But now? With the team falling into disrepair, you’re going to trade your most popular, marketable star, Contreras? If Hoyer wants to build the so-called “Next Great Cubs Team,” why would he want to do that without the league’s best catcher? Who’s going to replace him? The Cubs do have some catching prospects, but they are all several years away and there are, of course, no guarantees for any of them. Contreras will require a big-money contract to stay in Chicago. Why not give him five years and $100 million, or 4/80 with a fifth-year vesting option? Would that do it? If not, go higher. Ownership can afford it, even if they tell you they can’t. I repeat: This fanbase is not in the mood to stand for another multi-year rebuild.
Which brings me to this point. It seems to me like the Cubs are being run as if they had been taken over by a private equity firm which comes in, lets people go, strips all the assets and simply runs the company for however much profit they can make. Let me be clear: I do not begrudge Cubs ownership for wanting to make a profit. They’re running a business and I get it. However, the idea of profit over winning, when you are running a sports team whose purpose should be winning, doesn’t make any sense to me. With the Chicago Cubs, if you don’t spend money to improve the on-field product, you’re going to make less money in the end, because the performance on the field is going to suffer, fewer people will buy tickets and fewer still will watch the games on Marquee Sports Network, a channel a lot of folks already don’t like (and for which I’ve heard ratings are way down, not surprising given the poor on-field performance).
The Cubs, I think, are treading on dangerous ground. This is especially true following the pandemic, during which many people decided they could spend their money on things other than baseball, and during the current inflationary trend, which makes coming to a baseball game (with the price of gas soaring) unaffordable for many. We are almost certainly at the point where simply opening the gates to Wrigley Field and assuming a full house will pour in, win or lose, is gone. I’ll say it a third time: This fanbase is in a bad mood already. Foisting another rebuild on them would be a disaster.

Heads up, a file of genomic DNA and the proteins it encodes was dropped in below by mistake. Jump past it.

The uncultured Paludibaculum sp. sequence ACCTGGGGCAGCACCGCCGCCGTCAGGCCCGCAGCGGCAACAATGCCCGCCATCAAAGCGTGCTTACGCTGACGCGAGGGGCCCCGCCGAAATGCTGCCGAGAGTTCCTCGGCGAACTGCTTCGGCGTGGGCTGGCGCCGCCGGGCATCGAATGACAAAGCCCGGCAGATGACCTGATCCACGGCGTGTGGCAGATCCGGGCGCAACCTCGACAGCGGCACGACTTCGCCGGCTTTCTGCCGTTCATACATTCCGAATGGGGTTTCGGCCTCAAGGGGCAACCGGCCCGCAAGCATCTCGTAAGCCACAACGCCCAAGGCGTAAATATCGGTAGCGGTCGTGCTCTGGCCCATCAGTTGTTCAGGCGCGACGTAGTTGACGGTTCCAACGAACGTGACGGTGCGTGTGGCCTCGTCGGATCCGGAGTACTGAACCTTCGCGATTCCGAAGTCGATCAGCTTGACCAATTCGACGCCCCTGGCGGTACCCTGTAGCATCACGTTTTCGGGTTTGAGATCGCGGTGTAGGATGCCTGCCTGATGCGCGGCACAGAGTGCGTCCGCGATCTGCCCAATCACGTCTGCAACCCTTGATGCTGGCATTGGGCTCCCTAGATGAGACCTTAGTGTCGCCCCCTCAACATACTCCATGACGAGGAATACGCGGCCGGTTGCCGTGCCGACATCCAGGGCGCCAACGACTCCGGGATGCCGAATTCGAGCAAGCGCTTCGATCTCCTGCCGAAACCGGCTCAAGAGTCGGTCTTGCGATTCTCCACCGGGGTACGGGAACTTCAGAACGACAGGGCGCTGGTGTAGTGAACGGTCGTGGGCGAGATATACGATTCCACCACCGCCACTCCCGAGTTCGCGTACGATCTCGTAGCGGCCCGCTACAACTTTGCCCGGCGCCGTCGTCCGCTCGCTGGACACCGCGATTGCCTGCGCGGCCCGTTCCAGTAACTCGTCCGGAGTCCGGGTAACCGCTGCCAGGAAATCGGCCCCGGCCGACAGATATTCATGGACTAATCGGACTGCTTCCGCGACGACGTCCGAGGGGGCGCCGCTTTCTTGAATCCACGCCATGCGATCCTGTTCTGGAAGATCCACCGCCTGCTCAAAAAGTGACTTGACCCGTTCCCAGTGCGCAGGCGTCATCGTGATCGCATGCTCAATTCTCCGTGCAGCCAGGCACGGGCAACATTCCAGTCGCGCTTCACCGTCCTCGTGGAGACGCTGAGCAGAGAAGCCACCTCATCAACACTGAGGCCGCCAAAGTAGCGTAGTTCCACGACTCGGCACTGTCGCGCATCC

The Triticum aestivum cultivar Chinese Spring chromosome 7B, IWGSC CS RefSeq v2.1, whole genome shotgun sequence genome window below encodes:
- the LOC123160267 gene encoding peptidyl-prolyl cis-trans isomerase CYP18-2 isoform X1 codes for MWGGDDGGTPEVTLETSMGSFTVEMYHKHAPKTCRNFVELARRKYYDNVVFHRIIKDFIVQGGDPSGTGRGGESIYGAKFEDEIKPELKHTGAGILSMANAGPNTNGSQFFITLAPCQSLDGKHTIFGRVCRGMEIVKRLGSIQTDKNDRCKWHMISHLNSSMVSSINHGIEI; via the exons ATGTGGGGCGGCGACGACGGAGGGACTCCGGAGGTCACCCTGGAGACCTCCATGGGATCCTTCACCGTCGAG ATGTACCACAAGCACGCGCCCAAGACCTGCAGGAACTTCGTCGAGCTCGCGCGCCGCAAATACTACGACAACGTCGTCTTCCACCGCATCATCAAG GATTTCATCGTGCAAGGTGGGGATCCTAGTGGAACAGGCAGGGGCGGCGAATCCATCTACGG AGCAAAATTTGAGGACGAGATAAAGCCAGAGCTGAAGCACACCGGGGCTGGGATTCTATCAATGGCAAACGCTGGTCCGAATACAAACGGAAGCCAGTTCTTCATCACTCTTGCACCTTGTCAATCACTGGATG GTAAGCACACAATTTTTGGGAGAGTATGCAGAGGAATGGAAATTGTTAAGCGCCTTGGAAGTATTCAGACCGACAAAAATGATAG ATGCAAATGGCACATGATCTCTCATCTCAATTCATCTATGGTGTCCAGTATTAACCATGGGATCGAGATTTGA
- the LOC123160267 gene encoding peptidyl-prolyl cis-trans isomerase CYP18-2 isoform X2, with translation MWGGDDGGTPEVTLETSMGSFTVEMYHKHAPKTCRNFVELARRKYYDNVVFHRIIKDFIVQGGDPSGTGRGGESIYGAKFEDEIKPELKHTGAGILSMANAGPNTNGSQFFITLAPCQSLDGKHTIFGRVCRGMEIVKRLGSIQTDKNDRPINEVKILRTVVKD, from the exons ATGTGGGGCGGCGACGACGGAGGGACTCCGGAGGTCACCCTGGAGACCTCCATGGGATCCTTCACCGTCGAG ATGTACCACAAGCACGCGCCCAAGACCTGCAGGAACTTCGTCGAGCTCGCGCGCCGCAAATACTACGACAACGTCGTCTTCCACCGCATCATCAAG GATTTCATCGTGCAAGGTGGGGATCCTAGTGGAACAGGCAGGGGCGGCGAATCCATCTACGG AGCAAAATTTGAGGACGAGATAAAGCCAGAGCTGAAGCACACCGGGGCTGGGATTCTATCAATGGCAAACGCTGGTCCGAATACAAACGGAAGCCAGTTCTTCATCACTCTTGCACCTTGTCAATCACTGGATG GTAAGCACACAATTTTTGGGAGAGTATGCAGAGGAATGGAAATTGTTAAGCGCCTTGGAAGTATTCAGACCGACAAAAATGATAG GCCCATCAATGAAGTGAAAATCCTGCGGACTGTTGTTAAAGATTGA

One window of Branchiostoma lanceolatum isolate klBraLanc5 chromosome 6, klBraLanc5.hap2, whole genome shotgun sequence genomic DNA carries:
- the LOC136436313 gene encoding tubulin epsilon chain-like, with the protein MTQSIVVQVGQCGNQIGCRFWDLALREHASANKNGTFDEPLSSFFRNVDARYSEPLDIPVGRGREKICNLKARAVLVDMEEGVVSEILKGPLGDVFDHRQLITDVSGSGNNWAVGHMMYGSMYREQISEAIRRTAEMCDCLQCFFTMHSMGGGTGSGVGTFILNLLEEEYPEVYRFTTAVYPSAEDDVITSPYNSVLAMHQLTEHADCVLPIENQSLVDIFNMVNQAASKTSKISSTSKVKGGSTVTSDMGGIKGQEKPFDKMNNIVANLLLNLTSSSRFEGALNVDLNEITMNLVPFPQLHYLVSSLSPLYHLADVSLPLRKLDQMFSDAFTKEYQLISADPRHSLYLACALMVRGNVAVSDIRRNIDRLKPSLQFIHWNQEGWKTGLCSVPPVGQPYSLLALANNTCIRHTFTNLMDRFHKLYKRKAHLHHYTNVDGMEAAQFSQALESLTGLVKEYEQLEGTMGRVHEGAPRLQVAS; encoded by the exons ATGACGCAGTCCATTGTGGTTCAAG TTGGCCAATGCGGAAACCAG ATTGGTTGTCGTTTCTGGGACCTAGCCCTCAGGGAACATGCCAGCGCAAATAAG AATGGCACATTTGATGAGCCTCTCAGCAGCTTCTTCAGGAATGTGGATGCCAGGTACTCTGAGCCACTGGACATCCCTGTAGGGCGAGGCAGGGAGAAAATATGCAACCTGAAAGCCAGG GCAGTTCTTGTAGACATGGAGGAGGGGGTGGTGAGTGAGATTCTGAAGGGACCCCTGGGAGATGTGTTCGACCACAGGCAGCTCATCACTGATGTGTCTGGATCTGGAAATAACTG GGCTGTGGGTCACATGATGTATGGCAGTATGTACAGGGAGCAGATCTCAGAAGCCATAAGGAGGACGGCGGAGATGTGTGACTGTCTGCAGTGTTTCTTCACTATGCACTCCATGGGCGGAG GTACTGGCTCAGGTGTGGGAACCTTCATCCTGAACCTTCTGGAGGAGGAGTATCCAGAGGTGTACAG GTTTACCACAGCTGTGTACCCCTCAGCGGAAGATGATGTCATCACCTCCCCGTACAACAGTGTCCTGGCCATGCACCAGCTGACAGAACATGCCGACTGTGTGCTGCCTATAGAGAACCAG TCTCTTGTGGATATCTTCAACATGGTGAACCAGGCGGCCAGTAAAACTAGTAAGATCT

Thus I ask this open question to Cubs chairman Tom Ricketts and team management: Is this what you want? Stripping the assets down to nothing and hoping on a wing and a prayer that some of the “kids” become major league stars? If they do, will you then do the same thing you did with the previous core, trade them off when they reach free agency? Are the Cubs doomed to the same cycle we just went through, again and again?
It feels as if we’re in the late stages of the Wrigley ownership era again, with the team marketing “beautiful Wrigley Field.” That might have worked when a box seat was $3.50 and bleachers cost $1, but not at current ticket prices, as noted in last week’s attendance watch article here. The size of the crowds this week should be a good leading indicator.
I had hoped for a bit of Cubs progress in 2022; injuries have ruined that. In addition to the pitching injuries noted above, the injury to Seiya Suzuki has interrupted his first MLB season. Here’s hoping Suzuki comes back soon and produces the way the Cubs hoped when they signed him, and they did spend some money on him and Stroman, and both are out of action right now. At this point, might as well bring Caleb Kilian back to the major leagues and give him 20 starts the rest of the year and see how he does. What’s the point of more retreads? What’s the point of having Andrelton Simmons and Jonathan Villar on this roster? I’m not going to deal with the Jason Heyward question in detail here as I already covered that here last month, but it might be time to let him go.
This is a plea, then, not only to sign Willson Contreras to an extension but to plan on spending big this offseason. It doesn’t even have to be the “stupid money” that Mets owner Steve Cohen has spent — and Cohen has gotten results — but stop making us think you’re spending enough to put a contending team on the field now, or in 2023. It’s not happening in 2022, but it needs to start happening next year, or this Cubs fanbase, so carefully cultivated for decades with the best ballpark in baseball and a national cable TV audience, might very well begin to disperse.
SHOULD the Cubs trade Willson Contreras?
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WILL the Cubs trade Willson Contreras?